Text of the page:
Social mobility: Going up? Or down?

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The structure of European societies changed dramatically after the Second World War when economies boomed on the back of a shift from industry towards service-oriented activities. New white-collar and professional jobs emerged, dissolving the rigidities of the old class structure. Mass education provided a skilled workforce, meaning that people drawn from all strata of society could, potentially at least, occupy these jobs. Equal opportunities for all became a fundamental principle of democratic societies – backed up by the principles of equal access to education and the jobs market.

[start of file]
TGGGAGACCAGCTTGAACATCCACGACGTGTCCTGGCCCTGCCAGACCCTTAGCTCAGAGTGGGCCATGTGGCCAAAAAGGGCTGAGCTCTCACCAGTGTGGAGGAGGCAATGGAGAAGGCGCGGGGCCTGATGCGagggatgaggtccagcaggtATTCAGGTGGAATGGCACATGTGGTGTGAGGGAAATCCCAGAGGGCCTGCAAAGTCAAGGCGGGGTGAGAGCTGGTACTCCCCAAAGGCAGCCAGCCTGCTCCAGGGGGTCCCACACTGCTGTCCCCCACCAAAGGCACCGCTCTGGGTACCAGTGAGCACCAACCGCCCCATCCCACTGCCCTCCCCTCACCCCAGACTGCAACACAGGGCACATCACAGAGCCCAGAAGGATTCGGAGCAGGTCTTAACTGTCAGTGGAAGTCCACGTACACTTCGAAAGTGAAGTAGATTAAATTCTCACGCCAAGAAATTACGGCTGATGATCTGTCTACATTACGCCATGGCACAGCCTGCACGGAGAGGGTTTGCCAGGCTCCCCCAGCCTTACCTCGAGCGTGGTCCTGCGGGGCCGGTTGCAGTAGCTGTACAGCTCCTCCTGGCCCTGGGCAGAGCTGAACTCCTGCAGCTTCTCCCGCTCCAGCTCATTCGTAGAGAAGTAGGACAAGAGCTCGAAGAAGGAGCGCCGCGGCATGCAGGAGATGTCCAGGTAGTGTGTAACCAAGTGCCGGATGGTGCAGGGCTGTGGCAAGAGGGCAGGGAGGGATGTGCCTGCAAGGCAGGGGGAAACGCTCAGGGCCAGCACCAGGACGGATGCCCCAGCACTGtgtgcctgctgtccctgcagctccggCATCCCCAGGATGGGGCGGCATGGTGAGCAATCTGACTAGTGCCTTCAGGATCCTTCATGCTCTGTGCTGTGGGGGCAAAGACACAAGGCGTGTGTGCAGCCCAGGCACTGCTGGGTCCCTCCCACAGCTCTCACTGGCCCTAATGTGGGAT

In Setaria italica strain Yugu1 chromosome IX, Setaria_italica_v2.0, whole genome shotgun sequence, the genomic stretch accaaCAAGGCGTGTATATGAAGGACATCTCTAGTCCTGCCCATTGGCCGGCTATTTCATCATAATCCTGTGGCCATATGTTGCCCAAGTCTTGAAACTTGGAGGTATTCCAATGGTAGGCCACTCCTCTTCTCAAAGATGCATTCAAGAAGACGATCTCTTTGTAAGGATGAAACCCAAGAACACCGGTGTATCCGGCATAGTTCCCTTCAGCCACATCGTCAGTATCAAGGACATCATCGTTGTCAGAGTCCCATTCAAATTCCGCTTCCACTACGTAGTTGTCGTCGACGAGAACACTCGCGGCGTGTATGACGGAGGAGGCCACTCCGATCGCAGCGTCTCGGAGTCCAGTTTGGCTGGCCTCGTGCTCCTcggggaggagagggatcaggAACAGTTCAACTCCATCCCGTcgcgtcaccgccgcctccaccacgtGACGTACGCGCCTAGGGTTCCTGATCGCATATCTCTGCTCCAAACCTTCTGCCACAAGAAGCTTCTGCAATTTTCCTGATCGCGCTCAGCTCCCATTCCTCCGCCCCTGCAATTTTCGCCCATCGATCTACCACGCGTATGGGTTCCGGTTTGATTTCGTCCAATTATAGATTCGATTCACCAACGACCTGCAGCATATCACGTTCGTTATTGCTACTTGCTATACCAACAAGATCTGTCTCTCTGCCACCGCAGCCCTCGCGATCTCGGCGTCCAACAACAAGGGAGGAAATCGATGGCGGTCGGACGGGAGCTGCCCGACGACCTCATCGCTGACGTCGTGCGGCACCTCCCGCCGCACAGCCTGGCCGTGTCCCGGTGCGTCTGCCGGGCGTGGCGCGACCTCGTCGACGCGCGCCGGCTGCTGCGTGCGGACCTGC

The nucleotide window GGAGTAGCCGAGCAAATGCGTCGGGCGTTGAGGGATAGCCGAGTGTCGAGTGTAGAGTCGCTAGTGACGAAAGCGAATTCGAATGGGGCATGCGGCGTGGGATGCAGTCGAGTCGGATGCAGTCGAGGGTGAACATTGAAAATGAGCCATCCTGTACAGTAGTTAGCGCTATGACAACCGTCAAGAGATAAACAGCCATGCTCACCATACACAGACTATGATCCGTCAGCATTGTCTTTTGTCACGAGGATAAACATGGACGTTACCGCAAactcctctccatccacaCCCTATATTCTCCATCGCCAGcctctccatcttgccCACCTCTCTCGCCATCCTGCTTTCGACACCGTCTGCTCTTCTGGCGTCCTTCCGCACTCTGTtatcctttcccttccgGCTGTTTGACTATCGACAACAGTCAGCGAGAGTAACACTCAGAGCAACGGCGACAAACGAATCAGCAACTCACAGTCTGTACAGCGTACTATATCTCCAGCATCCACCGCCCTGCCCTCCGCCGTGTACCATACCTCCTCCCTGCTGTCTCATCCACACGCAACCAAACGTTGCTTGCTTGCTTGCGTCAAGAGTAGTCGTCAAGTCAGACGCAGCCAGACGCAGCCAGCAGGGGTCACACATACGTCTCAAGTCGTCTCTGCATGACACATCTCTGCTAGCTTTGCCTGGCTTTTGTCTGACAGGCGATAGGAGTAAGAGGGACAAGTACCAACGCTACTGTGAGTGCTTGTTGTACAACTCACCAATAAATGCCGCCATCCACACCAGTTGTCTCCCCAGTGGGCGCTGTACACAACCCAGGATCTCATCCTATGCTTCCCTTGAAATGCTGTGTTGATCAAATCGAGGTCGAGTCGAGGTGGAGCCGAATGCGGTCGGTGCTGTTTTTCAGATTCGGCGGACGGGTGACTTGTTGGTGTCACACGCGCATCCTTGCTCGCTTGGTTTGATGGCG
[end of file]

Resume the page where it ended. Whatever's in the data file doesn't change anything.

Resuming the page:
It seems, however, that social structures are hardening again. As the modernisation of economies subsides, fewer new jobs are being created at the higher occupational levels, and this is curtailing upward mobility. Looking at three generations born in the 20th century – the silent generation (born 1927–1945), the baby boomers (born 1946–1964) and Generation X (born 1965–1975) – Eurofound researchers found that the most recent of the three was the least mobile and that social background continues to have a profound effect on life chances.

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